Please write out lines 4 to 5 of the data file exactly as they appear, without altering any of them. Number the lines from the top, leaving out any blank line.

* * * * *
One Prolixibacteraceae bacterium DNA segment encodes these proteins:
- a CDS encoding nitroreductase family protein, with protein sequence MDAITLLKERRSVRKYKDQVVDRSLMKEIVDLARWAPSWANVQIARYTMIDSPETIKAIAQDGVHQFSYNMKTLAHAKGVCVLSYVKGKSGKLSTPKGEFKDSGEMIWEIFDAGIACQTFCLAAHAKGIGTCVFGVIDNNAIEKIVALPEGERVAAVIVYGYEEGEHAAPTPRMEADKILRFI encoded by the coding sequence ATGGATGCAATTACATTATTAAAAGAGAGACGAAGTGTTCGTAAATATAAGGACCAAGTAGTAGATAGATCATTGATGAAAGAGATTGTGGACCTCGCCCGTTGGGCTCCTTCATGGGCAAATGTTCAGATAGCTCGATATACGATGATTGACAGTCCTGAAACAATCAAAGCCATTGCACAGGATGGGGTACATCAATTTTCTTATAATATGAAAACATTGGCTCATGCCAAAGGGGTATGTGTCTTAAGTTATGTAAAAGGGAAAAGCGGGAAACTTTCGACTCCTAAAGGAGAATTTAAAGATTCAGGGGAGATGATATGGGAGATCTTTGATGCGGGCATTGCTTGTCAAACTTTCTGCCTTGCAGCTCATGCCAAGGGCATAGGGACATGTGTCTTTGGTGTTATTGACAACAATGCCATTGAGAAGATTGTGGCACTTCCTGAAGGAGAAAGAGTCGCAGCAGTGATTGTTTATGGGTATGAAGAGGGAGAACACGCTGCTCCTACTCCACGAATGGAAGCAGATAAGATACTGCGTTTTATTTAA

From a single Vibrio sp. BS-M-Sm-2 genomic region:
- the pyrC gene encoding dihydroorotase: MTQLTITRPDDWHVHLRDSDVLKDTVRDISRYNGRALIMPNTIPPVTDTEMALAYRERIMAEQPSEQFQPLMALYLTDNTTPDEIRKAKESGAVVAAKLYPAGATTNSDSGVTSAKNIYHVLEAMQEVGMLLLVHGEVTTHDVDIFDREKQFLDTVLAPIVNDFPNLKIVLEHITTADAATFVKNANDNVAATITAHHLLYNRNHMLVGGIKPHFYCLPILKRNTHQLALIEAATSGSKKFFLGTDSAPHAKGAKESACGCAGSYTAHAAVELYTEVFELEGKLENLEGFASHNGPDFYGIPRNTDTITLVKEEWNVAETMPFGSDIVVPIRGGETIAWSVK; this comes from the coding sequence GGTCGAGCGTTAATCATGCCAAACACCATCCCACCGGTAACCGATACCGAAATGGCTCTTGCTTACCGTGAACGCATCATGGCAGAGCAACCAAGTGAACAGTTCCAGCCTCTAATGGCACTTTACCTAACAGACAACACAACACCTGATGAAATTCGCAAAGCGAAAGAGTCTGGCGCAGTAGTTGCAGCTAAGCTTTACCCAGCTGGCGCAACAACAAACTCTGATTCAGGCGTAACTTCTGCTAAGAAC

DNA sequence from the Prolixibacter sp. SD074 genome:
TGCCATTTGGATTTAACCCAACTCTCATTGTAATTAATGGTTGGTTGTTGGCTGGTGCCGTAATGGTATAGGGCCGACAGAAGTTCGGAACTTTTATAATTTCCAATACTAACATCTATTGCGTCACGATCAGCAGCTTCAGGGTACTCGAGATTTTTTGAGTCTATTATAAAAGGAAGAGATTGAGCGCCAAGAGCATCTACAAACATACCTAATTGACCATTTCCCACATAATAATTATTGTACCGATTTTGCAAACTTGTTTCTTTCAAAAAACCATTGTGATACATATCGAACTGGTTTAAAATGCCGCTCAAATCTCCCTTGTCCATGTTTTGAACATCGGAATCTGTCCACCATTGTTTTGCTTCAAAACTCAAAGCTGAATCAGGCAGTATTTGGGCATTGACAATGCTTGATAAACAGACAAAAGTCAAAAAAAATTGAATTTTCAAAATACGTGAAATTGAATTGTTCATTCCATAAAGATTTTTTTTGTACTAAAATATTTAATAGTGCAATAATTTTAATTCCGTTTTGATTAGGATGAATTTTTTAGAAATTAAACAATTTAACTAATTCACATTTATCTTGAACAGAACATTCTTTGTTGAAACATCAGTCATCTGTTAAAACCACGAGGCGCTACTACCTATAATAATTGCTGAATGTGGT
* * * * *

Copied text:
- the pyrC gene encoding dihydroorotase: MTQLTITRPDDWHVHLRDSDVLKDTVRDISRYNGRALIMPNTIPPVTDTEMALAYRERIMAEQPSEQFQPLMALYLTDNTTPDEIRKAKESGAVVAAKLYPAGATTNSDSGVTSAKNIYHVLEAMQEVGMLLLVHGEVTTHDVDIFDREKQFLDTVLAPIVNDFPNLKIVLEHITTADAATFVKNANDNVAATITAHHLLYNRNHMLVGGIKPHFYCLPILKRNTHQLALIEAATSGSKKFFLGTDSAPHAKGAKESACGCAGSYTAHAAVELYTEVFELEGKLENLEGFASHNGPDFYGIPRNTDTITLVKEEWNVAETMPFGSDIVVPIRGGETIAWSVK; this comes from the coding sequence GGTCGAGCGTTAATCATGCCAAACACCATCCCACCGGTAACCGATACCGAAATGGCTCTTGCTTACCGTGAACGCATCATGGCAGAGCAACCAAGTGAACAGTTCCAGCCTCTAATGGCACTTTACCTAACAGACAACACAACACCTGATGAAATTCGCAAAGCGAAAGAGTCTGGCGCAGTAGTTGCAGCTAAGCTTTACCCAGCTGGCGCAACAACAAACTCTGATTCAGGCGTAACTTCTGCTAAGAAC

DNA sequence from the Prolixibacter sp. SD074 genome: